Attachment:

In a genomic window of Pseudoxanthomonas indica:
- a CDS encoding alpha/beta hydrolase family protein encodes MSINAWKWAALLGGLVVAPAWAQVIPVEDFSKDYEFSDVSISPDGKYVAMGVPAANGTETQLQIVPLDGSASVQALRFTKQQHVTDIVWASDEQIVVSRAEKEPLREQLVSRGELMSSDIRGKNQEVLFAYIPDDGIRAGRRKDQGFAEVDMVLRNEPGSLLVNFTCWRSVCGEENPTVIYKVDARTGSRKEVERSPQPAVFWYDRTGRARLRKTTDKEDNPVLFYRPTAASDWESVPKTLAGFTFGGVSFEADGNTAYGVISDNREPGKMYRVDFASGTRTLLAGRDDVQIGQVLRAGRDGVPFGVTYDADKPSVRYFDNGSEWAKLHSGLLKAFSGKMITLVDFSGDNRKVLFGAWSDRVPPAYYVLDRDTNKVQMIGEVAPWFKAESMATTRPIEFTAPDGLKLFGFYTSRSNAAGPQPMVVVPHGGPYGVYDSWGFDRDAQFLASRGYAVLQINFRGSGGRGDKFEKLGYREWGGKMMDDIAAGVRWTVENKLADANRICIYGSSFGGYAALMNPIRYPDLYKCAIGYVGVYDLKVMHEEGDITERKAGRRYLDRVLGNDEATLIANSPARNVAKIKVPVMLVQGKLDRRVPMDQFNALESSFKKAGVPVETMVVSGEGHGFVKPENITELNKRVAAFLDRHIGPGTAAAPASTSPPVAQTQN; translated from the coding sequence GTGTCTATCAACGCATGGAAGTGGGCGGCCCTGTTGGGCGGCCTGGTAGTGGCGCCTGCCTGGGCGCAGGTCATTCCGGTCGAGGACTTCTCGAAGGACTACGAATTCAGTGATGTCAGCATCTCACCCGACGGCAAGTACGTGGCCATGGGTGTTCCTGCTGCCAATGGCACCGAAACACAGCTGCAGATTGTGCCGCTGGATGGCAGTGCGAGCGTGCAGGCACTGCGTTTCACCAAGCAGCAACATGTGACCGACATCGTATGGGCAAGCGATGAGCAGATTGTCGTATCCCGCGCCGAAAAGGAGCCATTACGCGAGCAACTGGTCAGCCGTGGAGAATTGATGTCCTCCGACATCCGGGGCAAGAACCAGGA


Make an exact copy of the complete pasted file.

In a genomic window of Pseudoxanthomonas indica:
- a CDS encoding alpha/beta hydrolase family protein encodes MSINAWKWAALLGGLVVAPAWAQVIPVEDFSKDYEFSDVSISPDGKYVAMGVPAANGTETQLQIVPLDGSASVQALRFTKQQHVTDIVWASDEQIVVSRAEKEPLREQLVSRGELMSSDIRGKNQEVLFAYIPDDGIRAGRRKDQGFAEVDMVLRNEPGSLLVNFTCWRSVCGEENPTVIYKVDARTGSRKEVERSPQPAVFWYDRTGRARLRKTTDKEDNPVLFYRPTAASDWESVPKTLAGFTFGGVSFEADGNTAYGVISDNREPGKMYRVDFASGTRTLLAGRDDVQIGQVLRAGRDGVPFGVTYDADKPSVRYFDNGSEWAKLHSGLLKAFSGKMITLVDFSGDNRKVLFGAWSDRVPPAYYVLDRDTNKVQMIGEVAPWFKAESMATTRPIEFTAPDGLKLFGFYTSRSNAAGPQPMVVVPHGGPYGVYDSWGFDRDAQFLASRGYAVLQINFRGSGGRGDKFEKLGYREWGGKMMDDIAAGVRWTVENKLADANRICIYGSSFGGYAALMNPIRYPDLYKCAIGYVGVYDLKVMHEEGDITERKAGRRYLDRVLGNDEATLIANSPARNVAKIKVPVMLVQGKLDRRVPMDQFNALESSFKKAGVPVETMVVSGEGHGFVKPENITELNKRVAAFLDRHIGPGTAAAPASTSPPVAQTQN; translated from the coding sequence GTGTCTATCAACGCATGGAAGTGGGCGGCCCTGTTGGGCGGCCTGGTAGTGGCGCCTGCCTGGGCGCAGGTCATTCCGGTCGAGGACTTCTCGAAGGACTACGAATTCAGTGATGTCAGCATCTCACCCGACGGCAAGTACGTGGCCATGGGTGTTCCTGCTGCCAATGGCACCGAAACACAGCTGCAGATTGTGCCGCTGGATGGCAGTGCGAGCGTGCAGGCACTGCGTTTCACCAAGCAGCAACATGTGACCGACATCGTATGGGCAAGCGATGAGCAGATTGTCGTATCCCGCGCCGAAAAGGAGCCATTACGCGAGCAACTGGTCAGCCGTGGAGAATTGATGTCCTCCGACATCCGGGGCAAGAACCAGGA